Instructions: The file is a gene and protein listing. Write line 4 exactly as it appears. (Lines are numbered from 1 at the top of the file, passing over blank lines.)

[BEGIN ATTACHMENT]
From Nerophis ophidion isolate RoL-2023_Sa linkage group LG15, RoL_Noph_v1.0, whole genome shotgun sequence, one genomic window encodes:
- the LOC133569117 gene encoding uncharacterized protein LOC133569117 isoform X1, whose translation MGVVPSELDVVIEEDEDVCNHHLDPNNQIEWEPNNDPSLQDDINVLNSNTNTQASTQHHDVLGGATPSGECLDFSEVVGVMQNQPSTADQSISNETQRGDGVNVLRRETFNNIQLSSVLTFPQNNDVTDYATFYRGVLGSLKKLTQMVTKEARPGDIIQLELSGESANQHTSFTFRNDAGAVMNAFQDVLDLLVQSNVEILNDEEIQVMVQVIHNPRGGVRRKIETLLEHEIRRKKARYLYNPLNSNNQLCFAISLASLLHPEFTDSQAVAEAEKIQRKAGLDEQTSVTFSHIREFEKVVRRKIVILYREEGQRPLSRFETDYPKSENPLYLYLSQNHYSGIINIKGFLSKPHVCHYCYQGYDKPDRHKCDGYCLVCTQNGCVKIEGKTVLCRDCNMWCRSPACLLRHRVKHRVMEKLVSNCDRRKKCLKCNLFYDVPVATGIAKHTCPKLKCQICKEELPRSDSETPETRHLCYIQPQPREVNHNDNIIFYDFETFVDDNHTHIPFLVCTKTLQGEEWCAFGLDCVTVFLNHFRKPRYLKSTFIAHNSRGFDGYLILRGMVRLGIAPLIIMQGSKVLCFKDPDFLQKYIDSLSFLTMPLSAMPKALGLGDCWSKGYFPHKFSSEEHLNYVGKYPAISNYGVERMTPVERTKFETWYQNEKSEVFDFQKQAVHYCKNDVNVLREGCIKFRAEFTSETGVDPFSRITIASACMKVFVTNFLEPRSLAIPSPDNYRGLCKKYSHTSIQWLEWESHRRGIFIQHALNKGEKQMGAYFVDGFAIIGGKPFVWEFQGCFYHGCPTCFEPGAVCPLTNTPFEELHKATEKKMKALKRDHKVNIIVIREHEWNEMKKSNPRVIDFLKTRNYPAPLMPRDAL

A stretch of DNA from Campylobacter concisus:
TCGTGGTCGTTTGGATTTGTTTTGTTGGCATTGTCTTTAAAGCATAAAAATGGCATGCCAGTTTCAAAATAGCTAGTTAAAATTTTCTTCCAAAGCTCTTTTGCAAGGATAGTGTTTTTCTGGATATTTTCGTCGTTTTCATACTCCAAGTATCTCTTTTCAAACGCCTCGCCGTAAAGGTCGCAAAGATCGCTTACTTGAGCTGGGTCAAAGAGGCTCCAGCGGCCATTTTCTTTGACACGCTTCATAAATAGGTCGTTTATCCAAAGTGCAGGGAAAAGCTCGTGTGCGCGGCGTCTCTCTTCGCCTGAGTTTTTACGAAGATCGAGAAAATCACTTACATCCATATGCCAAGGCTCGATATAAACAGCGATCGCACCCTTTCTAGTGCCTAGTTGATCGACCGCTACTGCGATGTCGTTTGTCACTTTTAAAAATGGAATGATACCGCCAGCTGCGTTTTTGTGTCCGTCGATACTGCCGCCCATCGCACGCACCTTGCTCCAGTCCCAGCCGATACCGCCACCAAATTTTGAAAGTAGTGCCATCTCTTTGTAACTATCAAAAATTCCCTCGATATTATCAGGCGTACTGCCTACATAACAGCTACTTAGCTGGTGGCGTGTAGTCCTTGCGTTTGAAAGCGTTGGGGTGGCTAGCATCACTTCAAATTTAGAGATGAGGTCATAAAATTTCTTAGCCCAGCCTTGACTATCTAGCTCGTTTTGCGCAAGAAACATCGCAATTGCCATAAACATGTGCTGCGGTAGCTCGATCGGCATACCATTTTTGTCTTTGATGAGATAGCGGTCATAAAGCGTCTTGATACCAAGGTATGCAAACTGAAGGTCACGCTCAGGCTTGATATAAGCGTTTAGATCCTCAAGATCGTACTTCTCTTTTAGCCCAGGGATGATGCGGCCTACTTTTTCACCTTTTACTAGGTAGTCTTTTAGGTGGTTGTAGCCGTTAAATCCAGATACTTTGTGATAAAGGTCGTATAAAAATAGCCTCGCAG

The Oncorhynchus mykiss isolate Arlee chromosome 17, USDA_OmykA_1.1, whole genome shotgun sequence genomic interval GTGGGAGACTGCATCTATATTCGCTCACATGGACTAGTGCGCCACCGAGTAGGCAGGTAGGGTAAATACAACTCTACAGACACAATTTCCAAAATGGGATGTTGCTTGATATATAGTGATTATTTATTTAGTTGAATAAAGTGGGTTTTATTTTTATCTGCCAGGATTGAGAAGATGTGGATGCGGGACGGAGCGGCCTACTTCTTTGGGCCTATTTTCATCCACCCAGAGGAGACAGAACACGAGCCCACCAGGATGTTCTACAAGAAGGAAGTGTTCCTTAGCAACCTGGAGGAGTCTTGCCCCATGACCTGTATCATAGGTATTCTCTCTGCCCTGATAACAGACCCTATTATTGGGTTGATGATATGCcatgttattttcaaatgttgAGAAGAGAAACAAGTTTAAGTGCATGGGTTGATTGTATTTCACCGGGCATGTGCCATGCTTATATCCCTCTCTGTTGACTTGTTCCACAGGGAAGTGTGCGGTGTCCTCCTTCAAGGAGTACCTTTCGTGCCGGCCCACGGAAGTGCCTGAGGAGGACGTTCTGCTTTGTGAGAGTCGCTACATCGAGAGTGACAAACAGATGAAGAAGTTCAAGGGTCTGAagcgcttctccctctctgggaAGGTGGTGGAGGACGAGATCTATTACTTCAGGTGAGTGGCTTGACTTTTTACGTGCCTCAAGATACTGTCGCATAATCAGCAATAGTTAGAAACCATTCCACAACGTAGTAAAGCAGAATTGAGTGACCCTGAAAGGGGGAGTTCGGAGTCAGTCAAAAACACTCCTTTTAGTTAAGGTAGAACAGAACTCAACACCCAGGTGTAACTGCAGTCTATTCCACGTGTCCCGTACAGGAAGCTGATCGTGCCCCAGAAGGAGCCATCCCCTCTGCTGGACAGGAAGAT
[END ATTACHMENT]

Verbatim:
TCGTGGTCGTTTGGATTTGTTTTGTTGGCATTGTCTTTAAAGCATAAAAATGGCATGCCAGTTTCAAAATAGCTAGTTAAAATTTTCTTCCAAAGCTCTTTTGCAAGGATAGTGTTTTTCTGGATATTTTCGTCGTTTTCATACTCCAAGTATCTCTTTTCAAACGCCTCGCCGTAAAGGTCGCAAAGATCGCTTACTTGAGCTGGGTCAAAGAGGCTCCAGCGGCCATTTTCTTTGACACGCTTCATAAATAGGTCGTTTATCCAAAGTGCAGGGAAAAGCTCGTGTGCGCGGCGTCTCTCTTCGCCTGAGTTTTTACGAAGATCGAGAAAATCACTTACATCCATATGCCAAGGCTCGATATAAACAGCGATCGCACCCTTTCTAGTGCCTAGTTGATCGACCGCTACTGCGATGTCGTTTGTCACTTTTAAAAATGGAATGATACCGCCAGCTGCGTTTTTGTGTCCGTCGATACTGCCGCCCATCGCACGCACCTTGCTCCAGTCCCAGCCGATACCGCCACCAAATTTTGAAAGTAGTGCCATCTCTTTGTAACTATCAAAAATTCCCTCGATATTATCAGGCGTACTGCCTACATAACAGCTACTTAGCTGGTGGCGTGTAGTCCTTGCGTTTGAAAGCGTTGGGGTGGCTAGCATCACTTCAAATTTAGAGATGAGGTCATAAAATTTCTTAGCCCAGCCTTGACTATCTAGCTCGTTTTGCGCAAGAAACATCGCAATTGCCATAAACATGTGCTGCGGTAGCTCGATCGGCATACCATTTTTGTCTTTGATGAGATAGCGGTCATAAAGCGTCTTGATACCAAGGTATGCAAACTGAAGGTCACGCTCAGGCTTGATATAAGCGTTTAGATCCTCAAGATCGTACTTCTCTTTTAGCCCAGGGATGATGCGGCCTACTTTTTCACCTTTTACTAGGTAGTCTTTTAGGTGGTTGTAGCCGTTAAATCCAGATACTTTGTGATAAAGGTCGTATAAAAATAGCCTCGCAG